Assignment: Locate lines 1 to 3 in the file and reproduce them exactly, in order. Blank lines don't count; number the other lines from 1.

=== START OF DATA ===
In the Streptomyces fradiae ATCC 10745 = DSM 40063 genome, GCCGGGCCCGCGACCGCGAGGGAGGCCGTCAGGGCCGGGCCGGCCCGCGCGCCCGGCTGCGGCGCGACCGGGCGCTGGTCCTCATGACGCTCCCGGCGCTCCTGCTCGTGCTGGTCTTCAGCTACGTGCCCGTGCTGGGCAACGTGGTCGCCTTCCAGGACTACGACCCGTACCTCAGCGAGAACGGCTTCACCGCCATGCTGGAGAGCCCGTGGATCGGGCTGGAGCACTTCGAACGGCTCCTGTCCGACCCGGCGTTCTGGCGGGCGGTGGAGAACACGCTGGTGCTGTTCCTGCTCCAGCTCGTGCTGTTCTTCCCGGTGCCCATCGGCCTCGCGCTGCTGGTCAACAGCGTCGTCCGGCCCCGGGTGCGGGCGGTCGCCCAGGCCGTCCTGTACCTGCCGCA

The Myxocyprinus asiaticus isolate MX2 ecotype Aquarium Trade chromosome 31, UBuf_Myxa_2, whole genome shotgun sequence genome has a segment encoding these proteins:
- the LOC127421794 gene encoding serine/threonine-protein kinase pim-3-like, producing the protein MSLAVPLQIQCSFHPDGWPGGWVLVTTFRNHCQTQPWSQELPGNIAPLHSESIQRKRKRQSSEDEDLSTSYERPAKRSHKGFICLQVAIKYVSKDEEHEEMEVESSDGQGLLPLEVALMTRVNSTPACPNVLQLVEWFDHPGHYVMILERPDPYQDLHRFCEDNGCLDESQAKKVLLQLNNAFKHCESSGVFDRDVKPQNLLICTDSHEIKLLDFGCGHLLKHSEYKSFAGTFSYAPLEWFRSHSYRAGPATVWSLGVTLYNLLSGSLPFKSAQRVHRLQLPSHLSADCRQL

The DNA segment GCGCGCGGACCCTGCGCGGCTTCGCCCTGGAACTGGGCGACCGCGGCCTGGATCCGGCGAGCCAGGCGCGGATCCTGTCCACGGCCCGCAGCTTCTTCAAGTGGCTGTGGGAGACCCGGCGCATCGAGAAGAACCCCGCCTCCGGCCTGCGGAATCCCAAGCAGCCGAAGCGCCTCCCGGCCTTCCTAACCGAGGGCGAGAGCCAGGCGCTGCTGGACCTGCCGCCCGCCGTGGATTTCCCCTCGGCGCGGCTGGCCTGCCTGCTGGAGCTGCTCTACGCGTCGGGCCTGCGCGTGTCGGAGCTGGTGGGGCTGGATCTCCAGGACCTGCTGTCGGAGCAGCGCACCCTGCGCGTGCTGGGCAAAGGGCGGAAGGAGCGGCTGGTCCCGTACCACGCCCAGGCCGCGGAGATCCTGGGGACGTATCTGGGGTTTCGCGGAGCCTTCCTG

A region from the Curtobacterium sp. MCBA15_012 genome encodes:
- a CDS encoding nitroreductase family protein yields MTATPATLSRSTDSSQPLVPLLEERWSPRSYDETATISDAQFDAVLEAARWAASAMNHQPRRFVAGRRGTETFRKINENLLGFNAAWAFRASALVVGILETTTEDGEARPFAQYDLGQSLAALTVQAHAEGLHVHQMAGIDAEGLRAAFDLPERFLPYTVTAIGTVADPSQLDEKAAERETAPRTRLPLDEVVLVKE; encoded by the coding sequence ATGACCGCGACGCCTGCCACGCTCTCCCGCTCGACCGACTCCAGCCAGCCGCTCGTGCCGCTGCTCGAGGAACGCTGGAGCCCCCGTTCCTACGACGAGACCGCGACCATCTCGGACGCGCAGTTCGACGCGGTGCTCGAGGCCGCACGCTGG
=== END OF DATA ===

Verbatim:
In the Streptomyces fradiae ATCC 10745 = DSM 40063 genome, GCCGGGCCCGCGACCGCGAGGGAGGCCGTCAGGGCCGGGCCGGCCCGCGCGCCCGGCTGCGGCGCGACCGGGCGCTGGTCCTCATGACGCTCCCGGCGCTCCTGCTCGTGCTGGTCTTCAGCTACGTGCCCGTGCTGGGCAACGTGGTCGCCTTCCAGGACTACGACCCGTACCTCAGCGAGAACGGCTTCACCGCCATGCTGGAGAGCCCGTGGATCGGGCTGGAGCACTTCGAACGGCTCCTGTCCGACCCGGCGTTCTGGCGGGCGGTGGAGAACACGCTGGTGCTGTTCCTGCTCCAGCTCGTGCTGTTCTTCCCGGTGCCCATCGGCCTCGCGCTGCTGGTCAACAGCGTCGTCCGGCCCCGGGTGCGGGCGGTCGCCCAGGCCGTCCTGTACCTGCCGCA

The Myxocyprinus asiaticus isolate MX2 ecotype Aquarium Trade chromosome 31, UBuf_Myxa_2, whole genome shotgun sequence genome has a segment encoding these proteins:
- the LOC127421794 gene encoding serine/threonine-protein kinase pim-3-like, producing the protein MSLAVPLQIQCSFHPDGWPGGWVLVTTFRNHCQTQPWSQELPGNIAPLHSESIQRKRKRQSSEDEDLSTSYERPAKRSHKGFICLQVAIKYVSKDEEHEEMEVESSDGQGLLPLEVALMTRVNSTPACPNVLQLVEWFDHPGHYVMILERPDPYQDLHRFCEDNGCLDESQAKKVLLQLNNAFKHCESSGVFDRDVKPQNLLICTDSHEIKLLDFGCGHLLKHSEYKSFAGTFSYAPLEWFRSHSYRAGPATVWSLGVTLYNLLSGSLPFKSAQRVHRLQLPSHLSADCRQL